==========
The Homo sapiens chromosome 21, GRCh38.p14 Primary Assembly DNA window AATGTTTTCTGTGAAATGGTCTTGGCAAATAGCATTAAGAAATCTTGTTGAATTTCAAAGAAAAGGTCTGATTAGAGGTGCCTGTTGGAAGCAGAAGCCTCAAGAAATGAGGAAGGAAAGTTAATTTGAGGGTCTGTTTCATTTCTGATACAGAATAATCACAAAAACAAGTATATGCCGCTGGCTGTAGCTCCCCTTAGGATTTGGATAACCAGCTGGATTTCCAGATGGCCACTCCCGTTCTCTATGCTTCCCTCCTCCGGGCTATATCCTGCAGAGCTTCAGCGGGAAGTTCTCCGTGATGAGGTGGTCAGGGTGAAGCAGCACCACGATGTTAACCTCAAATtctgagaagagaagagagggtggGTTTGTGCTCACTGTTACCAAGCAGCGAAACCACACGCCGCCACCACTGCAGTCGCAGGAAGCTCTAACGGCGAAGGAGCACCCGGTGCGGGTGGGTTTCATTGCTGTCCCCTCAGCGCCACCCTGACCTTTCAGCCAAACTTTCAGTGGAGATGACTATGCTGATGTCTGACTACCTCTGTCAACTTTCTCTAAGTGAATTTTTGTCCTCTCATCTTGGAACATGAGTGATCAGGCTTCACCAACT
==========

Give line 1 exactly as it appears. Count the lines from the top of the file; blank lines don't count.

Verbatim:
The Homo sapiens chromosome 21, GRCh38.p14 Primary Assembly DNA window AATGTTTTCTGTGAAATGGTCTTGGCAAATAGCATTAAGAAATCTTGTTGAATTTCAAAGAAAAGGTCTGATTAGAGGTGCCTGTTGGAAGCAGAAGCCTCAAGAAATGAGGAAGGAAAGTTAATTTGAGGGTCTGTTTCATTTCTGATACAGAATAATCACAAAAACAAGTATATGCCGCTGGCTGTAGCTCCCCTTAGGATTTGGATAACCAGCTGGATTTCCAGATGGCCACTCCCGTTCTCTATGCTTCCCTCCTCCGGGCTATATCCTGCAGAGCTTCAGCGGGAAGTTCTCCGTGATGAGGTGGTCAGGGTGAAGCAGCACCACGATGTTAACCTCAAATtctgagaagagaagagagggtggGTTTGTGCTCACTGTTACCAAGCAGCGAAACCACACGCCGCCACCACTGCAGTCGCAGGAAGCTCTAACGGCGAAGGAGCACCCGGTGCGGGTGGGTTTCATTGCTGTCCCCTCAGCGCCACCCTGACCTTTCAGCCAAACTTTCAGTGGAGATGACTATGCTGATGTCTGACTACCTCTGTCAACTTTCTCTAAGTGAATTTTTGTCCTCTCATCTTGGAACATGAGTGATCAGGCTTCACCAACT